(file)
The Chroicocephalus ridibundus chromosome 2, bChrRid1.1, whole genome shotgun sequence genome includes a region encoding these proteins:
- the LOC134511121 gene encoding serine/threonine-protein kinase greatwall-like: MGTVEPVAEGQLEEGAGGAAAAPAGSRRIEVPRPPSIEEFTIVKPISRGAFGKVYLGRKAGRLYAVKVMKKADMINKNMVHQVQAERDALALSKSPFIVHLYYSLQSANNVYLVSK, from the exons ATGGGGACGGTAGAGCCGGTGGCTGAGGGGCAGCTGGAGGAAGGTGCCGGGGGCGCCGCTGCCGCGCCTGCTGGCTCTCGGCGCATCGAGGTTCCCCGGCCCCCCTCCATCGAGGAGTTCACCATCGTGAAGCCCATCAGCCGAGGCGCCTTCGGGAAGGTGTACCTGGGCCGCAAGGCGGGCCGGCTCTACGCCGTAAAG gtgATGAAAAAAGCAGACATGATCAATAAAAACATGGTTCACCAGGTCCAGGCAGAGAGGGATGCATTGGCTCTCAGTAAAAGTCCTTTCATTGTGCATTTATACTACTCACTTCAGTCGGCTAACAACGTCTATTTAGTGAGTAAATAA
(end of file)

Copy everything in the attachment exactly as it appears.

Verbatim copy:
The Chroicocephalus ridibundus chromosome 2, bChrRid1.1, whole genome shotgun sequence genome includes a region encoding these proteins:
- the LOC134511121 gene encoding serine/threonine-protein kinase greatwall-like: MGTVEPVAEGQLEEGAGGAAAAPAGSRRIEVPRPPSIEEFTIVKPISRGAFGKVYLGRKAGRLYAVKVMKKADMINKNMVHQVQAERDALALSKSPFIVHLYYSLQSANNVYLVSK, from the exons ATGGGGACGGTAGAGCCGGTGGCTGAGGGGCAGCTGGAGGAAGGTGCCGGGGGCGCCGCTGCCGCGCCTGCTGGCTCTCGGCGCATCGAGGTTCCCCGGCCCCCCTCCATCGAGGAGTTCACCATCGTGAAGCCCATCAGCCGAGGCGCCTTCGGGAAGGTGTACCTGGGCCGCAAGGCGGGCCGGCTCTACGCCGTAAAG gtgATGAAAAAAGCAGACATGATCAATAAAAACATGGTTCACCAGGTCCAGGCAGAGAGGGATGCATTGGCTCTCAGTAAAAGTCCTTTCATTGTGCATTTATACTACTCACTTCAGTCGGCTAACAACGTCTATTTAGTGAGTAAATAA